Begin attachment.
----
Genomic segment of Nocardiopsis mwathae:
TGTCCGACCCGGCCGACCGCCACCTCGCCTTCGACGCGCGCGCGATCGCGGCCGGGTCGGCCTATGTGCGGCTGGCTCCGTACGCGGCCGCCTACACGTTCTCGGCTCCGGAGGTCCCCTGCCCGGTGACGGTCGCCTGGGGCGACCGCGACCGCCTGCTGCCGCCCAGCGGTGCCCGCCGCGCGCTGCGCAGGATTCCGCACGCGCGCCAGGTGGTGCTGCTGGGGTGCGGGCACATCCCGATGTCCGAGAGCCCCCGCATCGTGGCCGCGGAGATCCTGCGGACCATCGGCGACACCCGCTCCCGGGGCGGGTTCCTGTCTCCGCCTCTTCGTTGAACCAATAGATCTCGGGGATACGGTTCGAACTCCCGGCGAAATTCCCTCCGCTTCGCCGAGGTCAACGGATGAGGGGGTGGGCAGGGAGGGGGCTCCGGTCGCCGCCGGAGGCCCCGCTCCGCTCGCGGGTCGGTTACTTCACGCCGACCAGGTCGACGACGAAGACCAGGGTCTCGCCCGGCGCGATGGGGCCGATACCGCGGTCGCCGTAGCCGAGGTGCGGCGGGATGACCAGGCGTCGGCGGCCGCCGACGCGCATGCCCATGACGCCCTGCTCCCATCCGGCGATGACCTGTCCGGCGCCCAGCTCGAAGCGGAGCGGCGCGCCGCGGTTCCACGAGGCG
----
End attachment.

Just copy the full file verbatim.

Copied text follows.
Genomic segment of Nocardiopsis mwathae:
TGTCCGACCCGGCCGACCGCCACCTCGCCTTCGACGCGCGCGCGATCGCGGCCGGGTCGGCCTATGTGCGGCTGGCTCCGTACGCGGCCGCCTACACGTTCTCGGCTCCGGAGGTCCCCTGCCCGGTGACGGTCGCCTGGGGCGACCGCGACCGCCTGCTGCCGCCCAGCGGTGCCCGCCGCGCGCTGCGCAGGATTCCGCACGCGCGCCAGGTGGTGCTGCTGGGGTGCGGGCACATCCCGATGTCCGAGAGCCCCCGCATCGTGGCCGCGGAGATCCTGCGGACCATCGGCGACACCCGCTCCCGGGGCGGGTTCCTGTCTCCGCCTCTTCGTTGAACCAATAGATCTCGGGGATACGGTTCGAACTCCCGGCGAAATTCCCTCCGCTTCGCCGAGGTCAACGGATGAGGGGGTGGGCAGGGAGGGGGCTCCGGTCGCCGCCGGAGGCCCCGCTCCGCTCGCGGGTCGGTTACTTCACGCCGACCAGGTCGACGACGAAGACCAGGGTCTCGCCCGGCGCGATGGGGCCGATACCGCGGTCGCCGTAGCCGAGGTGCGGCGGGATGACCAGGCGTCGGCGGCCGCCGACGCGCATGCCCATGACGCCCTGCTCCCATCCGGCGATGACCTGTCCGGCGCCCAGCTCGAAGCGGAGCGGCGCGCCGCGGTTCCACGAGGCG